[A]non: Instead of demanding that Prof. Gaughan provide authority for his positions, why don't you provide some authority of your own? Oh, that's right--you don't have any. It sure is easy to be accusatory, angry, and demanding when you are a serial coward who won't post under your own name.



As usual, you are wrong. Especially, "Oh, that's right--you don't have any."

First, like the author above, you apparently haven't read the plea agreement and distinguished it from the allocution. That authority is very important in assessing the reliability of the post above.

Second, see, e.g., US v. Aguilar (2002) regarding the evidentiary use of guilty pleas (and an allocution) against alleged co-conspirators:

"Finally, we note the district court carefully instructed the jury that the codefendants' guilty pleas were evidence only of the existence of a drug conspiracy, and not of Aguilar's participation therein.   Similar limiting jury instructions were used in Gallego, Moskowitz, and Centracchio, and are certainly necessary to guard against the possible misuse of evidence by the jury.   See United States v. Halbert, 640 F.2d 1000, 1006 (9th Cir.1981) (per curiam) (holding that “[e]vidence of [codefendants'] guilty pleas is amenable to misuse,” a danger that “may be averted only by adequate cautionary instructions”).   Indeed, we have observed that “[e]ven where the government's use of a codefendant's guilty plea is permissible, ․ the jury should be told in unequivocal language that the plea may not be considered as evidence of a defendant's guilt.”  United States v. Smith, 790 F.2d 789, 793 (9th Cir.1986) (internal quotation omitted)."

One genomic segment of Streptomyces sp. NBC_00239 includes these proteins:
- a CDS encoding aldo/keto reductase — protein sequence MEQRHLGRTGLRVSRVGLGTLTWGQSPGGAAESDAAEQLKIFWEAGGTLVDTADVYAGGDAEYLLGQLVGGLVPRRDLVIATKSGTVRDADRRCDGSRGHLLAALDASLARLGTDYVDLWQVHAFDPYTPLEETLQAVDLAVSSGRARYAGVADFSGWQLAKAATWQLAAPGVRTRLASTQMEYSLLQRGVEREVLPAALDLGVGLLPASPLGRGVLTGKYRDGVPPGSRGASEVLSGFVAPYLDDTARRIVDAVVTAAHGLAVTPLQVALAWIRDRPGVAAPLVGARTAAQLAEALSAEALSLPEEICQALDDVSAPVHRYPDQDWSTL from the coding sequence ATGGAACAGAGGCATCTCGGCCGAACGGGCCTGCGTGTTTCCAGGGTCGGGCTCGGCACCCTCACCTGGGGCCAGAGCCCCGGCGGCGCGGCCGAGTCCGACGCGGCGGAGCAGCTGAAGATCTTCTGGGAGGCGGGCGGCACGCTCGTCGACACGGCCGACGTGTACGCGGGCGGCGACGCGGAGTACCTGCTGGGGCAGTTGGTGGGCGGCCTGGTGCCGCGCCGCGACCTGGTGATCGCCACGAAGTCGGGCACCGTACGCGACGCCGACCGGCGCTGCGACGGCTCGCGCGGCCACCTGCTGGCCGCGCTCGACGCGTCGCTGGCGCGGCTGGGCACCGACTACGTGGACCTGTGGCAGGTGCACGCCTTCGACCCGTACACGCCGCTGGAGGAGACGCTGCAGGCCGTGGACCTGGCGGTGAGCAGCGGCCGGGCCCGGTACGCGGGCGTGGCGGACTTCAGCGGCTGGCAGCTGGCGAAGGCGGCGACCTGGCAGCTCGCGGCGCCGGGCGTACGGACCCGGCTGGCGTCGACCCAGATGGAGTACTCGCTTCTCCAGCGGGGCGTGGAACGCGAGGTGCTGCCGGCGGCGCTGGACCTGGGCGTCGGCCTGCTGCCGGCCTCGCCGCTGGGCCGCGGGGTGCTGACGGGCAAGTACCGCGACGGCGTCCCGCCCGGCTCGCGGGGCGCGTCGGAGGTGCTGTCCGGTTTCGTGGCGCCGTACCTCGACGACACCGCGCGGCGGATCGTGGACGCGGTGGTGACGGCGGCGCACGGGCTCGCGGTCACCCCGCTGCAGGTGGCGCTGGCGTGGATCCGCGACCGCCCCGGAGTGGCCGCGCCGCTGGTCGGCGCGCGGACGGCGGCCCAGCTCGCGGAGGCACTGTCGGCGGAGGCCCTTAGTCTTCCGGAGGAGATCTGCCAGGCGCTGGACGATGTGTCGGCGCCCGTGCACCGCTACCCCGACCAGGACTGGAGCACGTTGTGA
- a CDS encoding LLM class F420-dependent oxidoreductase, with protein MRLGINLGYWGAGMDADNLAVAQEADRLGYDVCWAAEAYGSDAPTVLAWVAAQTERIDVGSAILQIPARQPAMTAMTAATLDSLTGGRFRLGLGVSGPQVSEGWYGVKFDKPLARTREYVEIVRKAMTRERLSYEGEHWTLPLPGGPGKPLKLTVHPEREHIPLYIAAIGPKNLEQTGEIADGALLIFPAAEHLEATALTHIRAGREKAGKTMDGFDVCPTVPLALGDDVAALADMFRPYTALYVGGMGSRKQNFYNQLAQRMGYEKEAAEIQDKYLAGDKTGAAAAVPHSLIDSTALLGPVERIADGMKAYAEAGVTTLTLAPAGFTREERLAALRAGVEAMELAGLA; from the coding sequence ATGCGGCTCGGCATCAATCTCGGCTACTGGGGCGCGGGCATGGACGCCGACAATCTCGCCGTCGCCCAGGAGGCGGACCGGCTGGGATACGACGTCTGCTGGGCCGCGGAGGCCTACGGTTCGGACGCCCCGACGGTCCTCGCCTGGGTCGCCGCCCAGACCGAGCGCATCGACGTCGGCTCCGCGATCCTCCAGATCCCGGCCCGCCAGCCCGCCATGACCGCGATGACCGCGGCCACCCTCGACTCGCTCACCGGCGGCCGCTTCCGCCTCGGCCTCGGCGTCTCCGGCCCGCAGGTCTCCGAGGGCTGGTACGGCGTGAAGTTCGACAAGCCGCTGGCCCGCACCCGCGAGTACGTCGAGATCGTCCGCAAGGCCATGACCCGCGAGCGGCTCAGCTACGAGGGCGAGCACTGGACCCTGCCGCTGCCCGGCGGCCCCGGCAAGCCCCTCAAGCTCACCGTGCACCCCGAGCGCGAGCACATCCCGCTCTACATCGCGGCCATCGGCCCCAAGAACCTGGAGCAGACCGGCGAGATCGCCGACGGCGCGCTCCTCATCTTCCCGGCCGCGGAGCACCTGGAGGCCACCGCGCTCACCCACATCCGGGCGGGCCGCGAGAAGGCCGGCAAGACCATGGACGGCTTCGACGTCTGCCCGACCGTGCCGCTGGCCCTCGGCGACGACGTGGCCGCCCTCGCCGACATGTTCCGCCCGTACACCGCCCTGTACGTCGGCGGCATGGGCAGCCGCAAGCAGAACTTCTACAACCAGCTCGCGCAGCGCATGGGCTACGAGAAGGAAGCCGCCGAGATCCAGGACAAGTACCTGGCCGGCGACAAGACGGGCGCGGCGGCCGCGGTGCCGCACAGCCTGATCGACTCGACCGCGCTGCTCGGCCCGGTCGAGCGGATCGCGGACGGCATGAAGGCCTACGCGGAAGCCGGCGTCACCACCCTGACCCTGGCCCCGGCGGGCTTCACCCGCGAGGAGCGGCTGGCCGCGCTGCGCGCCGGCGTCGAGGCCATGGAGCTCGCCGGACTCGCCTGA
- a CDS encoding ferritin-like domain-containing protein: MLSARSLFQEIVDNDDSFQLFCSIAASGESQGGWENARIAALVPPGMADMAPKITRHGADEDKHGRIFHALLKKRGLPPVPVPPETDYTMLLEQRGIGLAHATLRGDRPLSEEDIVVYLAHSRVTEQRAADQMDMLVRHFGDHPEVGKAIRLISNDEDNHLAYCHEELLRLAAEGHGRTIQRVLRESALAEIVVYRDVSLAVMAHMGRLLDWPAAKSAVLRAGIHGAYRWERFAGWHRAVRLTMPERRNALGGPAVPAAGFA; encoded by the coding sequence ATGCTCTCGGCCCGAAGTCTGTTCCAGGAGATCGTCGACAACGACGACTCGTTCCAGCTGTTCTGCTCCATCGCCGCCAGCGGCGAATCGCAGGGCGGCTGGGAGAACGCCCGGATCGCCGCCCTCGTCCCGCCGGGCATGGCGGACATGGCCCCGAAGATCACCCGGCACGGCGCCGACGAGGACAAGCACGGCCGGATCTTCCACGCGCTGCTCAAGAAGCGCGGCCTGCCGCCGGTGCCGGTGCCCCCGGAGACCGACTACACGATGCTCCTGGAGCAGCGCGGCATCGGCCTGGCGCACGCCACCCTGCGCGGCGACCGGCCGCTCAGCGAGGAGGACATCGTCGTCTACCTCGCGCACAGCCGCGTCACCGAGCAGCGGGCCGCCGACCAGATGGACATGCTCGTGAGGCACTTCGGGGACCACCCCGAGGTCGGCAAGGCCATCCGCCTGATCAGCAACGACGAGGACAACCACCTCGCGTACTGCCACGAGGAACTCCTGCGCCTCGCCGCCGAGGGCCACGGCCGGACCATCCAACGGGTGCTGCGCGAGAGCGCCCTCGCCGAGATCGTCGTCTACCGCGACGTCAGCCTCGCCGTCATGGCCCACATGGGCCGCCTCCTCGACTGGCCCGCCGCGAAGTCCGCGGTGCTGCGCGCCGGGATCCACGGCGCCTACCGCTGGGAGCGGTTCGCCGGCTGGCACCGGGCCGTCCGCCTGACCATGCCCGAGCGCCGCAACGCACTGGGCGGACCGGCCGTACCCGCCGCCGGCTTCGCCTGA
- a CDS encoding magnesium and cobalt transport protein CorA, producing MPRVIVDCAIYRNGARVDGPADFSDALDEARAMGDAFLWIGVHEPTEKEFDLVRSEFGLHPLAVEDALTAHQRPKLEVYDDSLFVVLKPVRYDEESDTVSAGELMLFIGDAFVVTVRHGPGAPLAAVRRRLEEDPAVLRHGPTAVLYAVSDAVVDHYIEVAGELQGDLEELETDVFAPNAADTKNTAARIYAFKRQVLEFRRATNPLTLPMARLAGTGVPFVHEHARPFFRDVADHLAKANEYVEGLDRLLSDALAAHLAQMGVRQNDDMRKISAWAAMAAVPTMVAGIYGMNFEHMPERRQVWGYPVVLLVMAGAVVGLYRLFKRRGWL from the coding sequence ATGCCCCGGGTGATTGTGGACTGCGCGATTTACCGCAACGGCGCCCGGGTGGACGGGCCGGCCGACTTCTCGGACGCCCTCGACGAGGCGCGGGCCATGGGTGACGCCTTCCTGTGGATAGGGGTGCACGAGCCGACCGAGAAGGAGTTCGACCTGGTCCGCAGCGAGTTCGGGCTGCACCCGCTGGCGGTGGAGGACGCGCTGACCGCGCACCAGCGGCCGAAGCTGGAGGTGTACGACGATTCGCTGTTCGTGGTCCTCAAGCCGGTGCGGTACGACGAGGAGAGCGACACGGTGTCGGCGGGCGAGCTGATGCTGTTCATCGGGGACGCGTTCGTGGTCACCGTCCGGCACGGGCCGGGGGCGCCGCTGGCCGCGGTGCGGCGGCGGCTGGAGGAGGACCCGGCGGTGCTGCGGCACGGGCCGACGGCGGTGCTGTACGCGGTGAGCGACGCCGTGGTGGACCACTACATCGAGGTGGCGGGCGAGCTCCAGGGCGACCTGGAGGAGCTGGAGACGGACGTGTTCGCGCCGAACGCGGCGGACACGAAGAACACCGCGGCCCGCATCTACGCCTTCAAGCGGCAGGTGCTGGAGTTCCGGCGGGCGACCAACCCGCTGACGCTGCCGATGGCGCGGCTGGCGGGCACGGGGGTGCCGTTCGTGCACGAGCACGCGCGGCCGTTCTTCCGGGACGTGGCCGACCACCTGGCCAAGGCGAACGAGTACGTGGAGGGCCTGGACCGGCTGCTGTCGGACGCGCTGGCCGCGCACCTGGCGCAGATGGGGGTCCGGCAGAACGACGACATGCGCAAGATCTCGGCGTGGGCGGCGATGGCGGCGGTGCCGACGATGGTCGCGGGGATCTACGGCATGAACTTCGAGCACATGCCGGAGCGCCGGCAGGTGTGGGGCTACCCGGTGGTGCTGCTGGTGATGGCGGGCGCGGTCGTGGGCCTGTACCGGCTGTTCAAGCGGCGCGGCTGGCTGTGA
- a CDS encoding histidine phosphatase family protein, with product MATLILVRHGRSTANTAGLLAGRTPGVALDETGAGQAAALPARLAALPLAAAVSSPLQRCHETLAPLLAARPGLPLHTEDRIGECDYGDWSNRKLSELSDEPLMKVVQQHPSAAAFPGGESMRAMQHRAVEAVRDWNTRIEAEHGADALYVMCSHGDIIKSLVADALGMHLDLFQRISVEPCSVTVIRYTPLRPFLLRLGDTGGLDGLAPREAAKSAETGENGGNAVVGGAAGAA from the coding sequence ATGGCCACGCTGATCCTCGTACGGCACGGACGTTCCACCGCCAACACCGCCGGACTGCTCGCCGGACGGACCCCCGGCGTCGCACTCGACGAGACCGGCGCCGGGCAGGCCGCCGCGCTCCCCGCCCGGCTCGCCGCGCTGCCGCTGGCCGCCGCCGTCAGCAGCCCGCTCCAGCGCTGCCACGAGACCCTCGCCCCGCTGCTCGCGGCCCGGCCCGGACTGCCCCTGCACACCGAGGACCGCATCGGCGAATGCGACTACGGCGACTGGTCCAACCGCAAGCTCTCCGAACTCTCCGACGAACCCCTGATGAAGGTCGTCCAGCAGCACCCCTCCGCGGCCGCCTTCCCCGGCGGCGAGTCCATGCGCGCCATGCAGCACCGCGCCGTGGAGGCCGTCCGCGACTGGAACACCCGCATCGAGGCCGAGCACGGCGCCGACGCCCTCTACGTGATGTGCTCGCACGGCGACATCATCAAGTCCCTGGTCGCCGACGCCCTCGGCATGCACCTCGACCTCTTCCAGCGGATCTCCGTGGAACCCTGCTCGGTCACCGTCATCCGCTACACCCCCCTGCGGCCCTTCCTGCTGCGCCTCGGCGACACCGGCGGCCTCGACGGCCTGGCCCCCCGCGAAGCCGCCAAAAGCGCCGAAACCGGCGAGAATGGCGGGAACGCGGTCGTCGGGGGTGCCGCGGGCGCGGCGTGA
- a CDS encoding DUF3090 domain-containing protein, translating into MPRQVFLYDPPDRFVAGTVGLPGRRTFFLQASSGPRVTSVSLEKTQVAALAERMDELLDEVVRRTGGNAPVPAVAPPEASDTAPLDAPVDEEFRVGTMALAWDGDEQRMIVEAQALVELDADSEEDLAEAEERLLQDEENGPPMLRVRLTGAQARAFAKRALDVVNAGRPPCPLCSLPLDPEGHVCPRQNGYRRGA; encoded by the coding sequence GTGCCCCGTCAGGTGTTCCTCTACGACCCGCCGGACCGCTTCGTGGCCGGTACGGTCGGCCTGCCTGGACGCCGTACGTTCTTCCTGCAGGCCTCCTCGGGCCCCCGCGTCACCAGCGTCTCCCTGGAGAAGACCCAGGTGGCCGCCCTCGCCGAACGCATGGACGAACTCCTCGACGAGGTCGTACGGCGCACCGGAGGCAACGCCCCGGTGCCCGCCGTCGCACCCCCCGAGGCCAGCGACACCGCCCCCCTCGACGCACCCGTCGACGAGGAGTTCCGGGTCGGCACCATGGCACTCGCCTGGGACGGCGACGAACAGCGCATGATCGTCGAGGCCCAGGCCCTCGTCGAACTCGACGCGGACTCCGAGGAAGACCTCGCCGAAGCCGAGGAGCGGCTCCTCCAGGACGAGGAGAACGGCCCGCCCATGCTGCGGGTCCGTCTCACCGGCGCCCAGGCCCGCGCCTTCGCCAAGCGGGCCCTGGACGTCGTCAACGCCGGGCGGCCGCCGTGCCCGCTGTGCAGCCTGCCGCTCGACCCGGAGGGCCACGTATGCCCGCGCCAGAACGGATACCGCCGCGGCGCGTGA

Others may want to follow that authority to more recent cases, if necessary, but, at minimum, the clear rule here undercuts much of the commentary about the Cohen plea.

Third, you were very very wrong that Cohen's guilty plea established that the campaign financing charges against him were "proved correct." Factually or legally innocent defendants plead guilty, every day, for a variety of reasons. It is incredible, and telling, that you stated otherwise. If you believe that courts do not permit innocent accused to plead guilty, or that one judge's opinion of the merit of a charge is determinative, say so.

Fourth, regarding the merits of any charge of campaign financing violations, it is simply false to portray that case as established against anyone other than Cohen, or even to say, as stated above, that "If Trump had paid McDougal and Clifford using his own personal funds, he would have been required to report the campaign-related expenditures to the Federal Election Commission." (Not to say that a reporting violation would be unusual for prior campaigns, btw.)

See, John Edwards. As reported by Politico:

"A grand jury indicted the Democrat and two-time presidential candidate last year on charges that he illegally received campaign donations from his 2008 finance chairman Fred Baron and wealthy heiress Rachel “Bunny” Mellon. The funds, spent on private jet travel, luxury hotels and housing for Edwards’s mistress, Rielle Hunter, never passed through campaign accounts. However, prosecutors said they amounted to donations to Edwards’s campaign because they were intended to prevent damage to his presidential bid by hiding the extramarital affair from the media."

Suffice it to say, the government lost. The justice departmet could have retried hung charges; it didn't. Again, as reported by Politico: